Team and leagues are all close enough to recognise which and who you are playing for, Some pop up like ManUtd, Barcelona and inter Milan that have their own licence plan but aside a real need for actual teams most of the players all look accurate, the option to download kits and import is still an option also, a faf but could help some make that mental shift if needed. A good selection of stadiums are available to choose from and these have various times of day and weather also. This is where the game can change between looking good and looking great, with the sunny days in open stadiums probably is strongest area aside the spotlight night games that can be very convincing at times. Rain looks ok with a rain drop effect on camera with a simple distortion but it adds to the gameplay more with players more likely to slip while running or turning and missing shots with turf and water kicking up but even here the game still has some areas of clipping and collision that can ruin the presentation slightly, but not as much as the clipping within the frustum which can cause objects and even players to just appear and disappear a weakness of the deferred only rendering as transparency's are not viable, This stands out more in the replays of what is otherwise a lovely looking presentation. Camera views are also plentiful from long crowd view to close up TV shots which replicate the action perfectly and where the games looks its best, even first person view can be used and allows you to play in the style and view that suits you best, all of this does not affect the games solid performance at all which is key.
It also has the hard-core taken care of with a full range of Pro Evolutions versions of FIFA's manager in Master League, be the player and full career modes taken care of. The amount of choice with full coaching options, scouts, managing contracts, transfer season battles, player morale, fitness and training all included within its vast selection of game modes. Added to with the aforementioned UEFA league and cup games really delivers it’s most authentic and accurate display yet of the big game. Up against FIFA it has reduced the gap on its presentation and animation is now much, much closer than before to the point where between the 2 they deliver a very equal performance but the locked 60 throughout PES2016 in both gameplay and replays helps it here. And again in the master league management mode it exceeds FIFA IMOP enabling the entire balance of teams and people to alter your teams cohesion, you have to make players fit in, manage introduction games, traits and not just the best player stats it genuinely is a step up from previous games and very well implemented. But where the game still needs work and loses out is within its assets and detail variation. Some pitches use very, very low resolution textures which also seem to run no filtering at all which stands out a mile within a football game, more so when other pitches have much better textures and grass with filtering. The pre-game sections highlight this best with last generation textures on signs and billboards really lowering what is very high standards elsewhere and with the game shipping across last gen and this gen it still shows that Konami need to get some much higher quality assets for all areas of the game and reduce the gap to its rivals and more importantly it's consistency within itself. Some heavy shadow aliasing and these weaker areas can reduce what is genuinely a strong and high quality showing.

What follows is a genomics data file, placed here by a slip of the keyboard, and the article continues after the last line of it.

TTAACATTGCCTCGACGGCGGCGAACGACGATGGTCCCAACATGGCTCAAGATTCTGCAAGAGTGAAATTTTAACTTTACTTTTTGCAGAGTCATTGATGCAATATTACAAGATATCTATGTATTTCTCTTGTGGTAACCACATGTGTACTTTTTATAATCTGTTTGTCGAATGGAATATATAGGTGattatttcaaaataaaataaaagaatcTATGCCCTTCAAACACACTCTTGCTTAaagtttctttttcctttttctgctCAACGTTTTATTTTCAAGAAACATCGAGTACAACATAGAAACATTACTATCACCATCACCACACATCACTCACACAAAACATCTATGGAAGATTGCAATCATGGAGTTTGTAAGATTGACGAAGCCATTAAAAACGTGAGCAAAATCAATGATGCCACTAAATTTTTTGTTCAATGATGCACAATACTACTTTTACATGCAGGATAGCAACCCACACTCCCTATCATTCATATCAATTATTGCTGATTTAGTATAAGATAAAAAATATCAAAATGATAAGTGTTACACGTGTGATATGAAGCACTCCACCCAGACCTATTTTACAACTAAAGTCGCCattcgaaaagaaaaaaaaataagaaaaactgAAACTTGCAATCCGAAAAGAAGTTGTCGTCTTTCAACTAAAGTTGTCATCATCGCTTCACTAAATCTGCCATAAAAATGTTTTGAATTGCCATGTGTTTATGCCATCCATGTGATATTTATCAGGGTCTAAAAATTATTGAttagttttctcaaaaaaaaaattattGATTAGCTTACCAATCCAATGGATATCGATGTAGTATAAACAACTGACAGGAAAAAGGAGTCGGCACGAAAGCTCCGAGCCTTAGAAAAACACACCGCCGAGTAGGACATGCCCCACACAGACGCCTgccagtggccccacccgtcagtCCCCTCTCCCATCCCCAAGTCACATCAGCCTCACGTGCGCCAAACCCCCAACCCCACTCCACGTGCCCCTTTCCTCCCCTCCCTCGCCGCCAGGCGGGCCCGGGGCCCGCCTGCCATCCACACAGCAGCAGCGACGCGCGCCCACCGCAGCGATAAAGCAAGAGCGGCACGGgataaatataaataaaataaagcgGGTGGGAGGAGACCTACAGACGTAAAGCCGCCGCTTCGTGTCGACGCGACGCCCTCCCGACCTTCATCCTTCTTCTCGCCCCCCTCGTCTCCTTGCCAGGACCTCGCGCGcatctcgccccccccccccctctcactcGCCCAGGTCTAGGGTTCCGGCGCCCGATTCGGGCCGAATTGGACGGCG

The football is not as immediately satisfying and some would say not as easy as FIFA but it can be as rewarding or even more so and along with its rock solid and required performance that is appreciated it never allows this to hamper your enjoyment. I have had enough games online to test its performance most quick matches I have played have been quick to start and not laggy at all allowing them to play and feel very close to local games. Other more managed games can take longer to set-up and the login to Konami servers like EA serves can slow down single player games at times but you can opt out of auto sign-in which speeds this up. The only issue of on-line games is rage quits from opposing players that can leave you playing no-one for a few minutes before it disconnects but again not exclusive to either football games or online gaming at large, luckily these are few. With this now being the last bastion of Konami's AAA multi-platform games it has delivered its best and most comprehensive Pro-Evo yet that may convert even more over from the other side, with its next release hopefully dropping its last gen versions I feel if they concentrate on bringing up the visual presentation to match the level of its peers in that regard, now that it has many real players if not the team names is the only area where it can lose its shine on an otherwise solid, exhaustive, responsive and above all else highly enjoyable game that will keep hard-core football players well invested before the next release ships in 2016. With it now in a position to be titled arguably the greatest digital version of the beautiful game.